Wednesday, September 13, 2006


Old news to some of you, perhaps, but yesterday's agreement between UNICEF and FC Barcelona is one of the great marketing coups of all time.

99% of all teams have shirt sponsors. It's a way of paying the bills. Barca, famously, have never had one. This is because their club has a quasi-mystical status vis-a-vis the Catalan national movement and it has been unthinkable - unthinkable! - to sully the colours of the club with mere commercialism. Barcelona are, after all, mes que un club.

(There is, of course, a high degree of sanctimonious nonsense in this. First, the club's colours have nothing to do with Catalonia - they are in fact the colours of the third-rate English public school where Swiss club founder Joan Gamper went to school. Second, the club's allegiance to Catalonia by no means extends to actually using Catalan players. Unlike Athletic Bilbao, which shows its commitment to the Basque/Euskari cause by fielding teams made up entirely of local players, Oleguer aside you have to look really hard to find a Catalan in the blaugrana.)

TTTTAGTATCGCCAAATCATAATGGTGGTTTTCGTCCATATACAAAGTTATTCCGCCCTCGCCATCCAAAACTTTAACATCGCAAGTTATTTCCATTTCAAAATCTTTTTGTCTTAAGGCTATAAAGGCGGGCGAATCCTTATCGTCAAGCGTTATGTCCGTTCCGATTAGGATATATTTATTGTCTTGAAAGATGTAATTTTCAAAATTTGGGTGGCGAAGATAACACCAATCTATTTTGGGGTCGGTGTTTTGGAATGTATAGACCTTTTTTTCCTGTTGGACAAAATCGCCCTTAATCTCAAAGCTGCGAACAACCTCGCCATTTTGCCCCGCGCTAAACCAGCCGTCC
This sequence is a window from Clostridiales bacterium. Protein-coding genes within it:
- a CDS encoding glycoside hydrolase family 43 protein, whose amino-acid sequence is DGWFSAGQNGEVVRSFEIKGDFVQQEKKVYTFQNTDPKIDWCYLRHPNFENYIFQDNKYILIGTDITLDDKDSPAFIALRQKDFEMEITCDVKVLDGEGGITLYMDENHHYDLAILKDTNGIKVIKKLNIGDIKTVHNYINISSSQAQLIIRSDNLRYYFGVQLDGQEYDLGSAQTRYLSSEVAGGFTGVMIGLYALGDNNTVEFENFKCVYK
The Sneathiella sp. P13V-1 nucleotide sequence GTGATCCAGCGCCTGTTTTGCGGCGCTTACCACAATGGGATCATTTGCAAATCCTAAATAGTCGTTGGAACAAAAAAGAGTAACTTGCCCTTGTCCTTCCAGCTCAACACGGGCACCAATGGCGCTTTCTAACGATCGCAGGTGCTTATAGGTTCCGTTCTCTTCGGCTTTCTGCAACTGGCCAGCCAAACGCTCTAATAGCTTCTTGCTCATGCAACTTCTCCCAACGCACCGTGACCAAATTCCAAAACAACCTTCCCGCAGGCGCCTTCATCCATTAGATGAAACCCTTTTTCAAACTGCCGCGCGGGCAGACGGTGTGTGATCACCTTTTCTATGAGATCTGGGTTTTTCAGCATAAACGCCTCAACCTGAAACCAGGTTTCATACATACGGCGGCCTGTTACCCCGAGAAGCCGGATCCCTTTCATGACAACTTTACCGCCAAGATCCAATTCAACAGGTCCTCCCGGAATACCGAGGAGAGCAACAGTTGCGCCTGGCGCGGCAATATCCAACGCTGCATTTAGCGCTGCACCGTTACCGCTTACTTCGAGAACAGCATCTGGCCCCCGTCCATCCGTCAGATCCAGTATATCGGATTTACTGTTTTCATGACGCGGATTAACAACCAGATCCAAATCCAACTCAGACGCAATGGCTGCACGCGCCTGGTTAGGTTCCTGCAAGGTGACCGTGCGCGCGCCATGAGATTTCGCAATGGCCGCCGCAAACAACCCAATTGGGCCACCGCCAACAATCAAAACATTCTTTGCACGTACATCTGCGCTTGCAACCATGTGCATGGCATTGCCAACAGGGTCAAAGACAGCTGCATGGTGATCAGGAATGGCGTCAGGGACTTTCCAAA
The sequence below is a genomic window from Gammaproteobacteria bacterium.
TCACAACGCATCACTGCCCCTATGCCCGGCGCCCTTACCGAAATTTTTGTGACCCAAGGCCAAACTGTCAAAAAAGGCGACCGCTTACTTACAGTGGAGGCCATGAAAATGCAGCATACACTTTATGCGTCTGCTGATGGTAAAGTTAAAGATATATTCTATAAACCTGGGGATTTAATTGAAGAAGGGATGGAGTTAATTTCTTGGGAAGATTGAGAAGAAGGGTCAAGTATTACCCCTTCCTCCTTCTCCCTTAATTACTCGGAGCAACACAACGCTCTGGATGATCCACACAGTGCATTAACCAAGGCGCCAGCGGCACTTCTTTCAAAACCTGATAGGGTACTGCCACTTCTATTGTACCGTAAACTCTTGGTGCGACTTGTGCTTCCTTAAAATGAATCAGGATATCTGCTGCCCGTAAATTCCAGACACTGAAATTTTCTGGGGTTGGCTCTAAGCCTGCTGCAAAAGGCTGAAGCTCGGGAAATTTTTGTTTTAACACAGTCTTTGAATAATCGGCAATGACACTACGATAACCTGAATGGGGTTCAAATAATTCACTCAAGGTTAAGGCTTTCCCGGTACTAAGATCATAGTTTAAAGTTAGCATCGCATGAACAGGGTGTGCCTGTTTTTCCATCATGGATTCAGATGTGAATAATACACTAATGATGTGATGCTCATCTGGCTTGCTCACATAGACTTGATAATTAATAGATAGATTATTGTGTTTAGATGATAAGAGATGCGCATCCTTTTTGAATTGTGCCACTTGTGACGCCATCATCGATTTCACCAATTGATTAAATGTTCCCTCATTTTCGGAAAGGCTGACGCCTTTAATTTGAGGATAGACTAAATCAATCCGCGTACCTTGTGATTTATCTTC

Back to the story - it's been common knowledge for the last 18 months or so that Barcelona were thinking of breaking with tradition and making a deal for a shirt sponsor. For some time, the Beijing olympics were mooted as a sponsor; back in Feburary the team was reported to be close to a world-record $25 million US per year deal with internet gambling firm Barcelona's Champions' League triumph in May (even though the first goal was offside, dammit) made any potential deal even more lucrative.

So it came as some surprise on Tuesday when the team announced that instead of selling its shirt, it was giving it away - to UNICEF. The details of the arrangement can be found here; in brief, the five-year deal commits Barcelona to donating 1.5 million euros per year to UNICEF in return for the "right" to use the UNICEF logo on any Barcelona product (the team beat Levski Sofia 5-0 on Tuesday while wearning the new shirts).

It's not all sweetness and light, however. The deal does not oblige Barcelona to use the UNICEF logo; should they do a deal with, say, betandwin next year they are still free to switch logos. The conspiracy theorists say that Barca are using the UNICEF deal to ease their fans into the idea of sponsors with a "soft" deal before signing a hard - and lucractive - deal later on.

Still, full marks to Barca. It's a great initiative and good on them.


Blogger Matthew said...

I'd have to see it again, but I'm pretty sure I remember explaining to others in the pub at the time that Barca's first goal in last year's final was definitely NOT off-side.

-Matt (a ref. not a Barca fan).

11:14 PM  
Blogger schuey said...

i guess it's also a good way to make a transition from a non logo company to a sponsor mentality.

NOt saying that's wrong, but the Unicef logo is yellow, and so could is the Bwin logo, no ?

7:16 AM  

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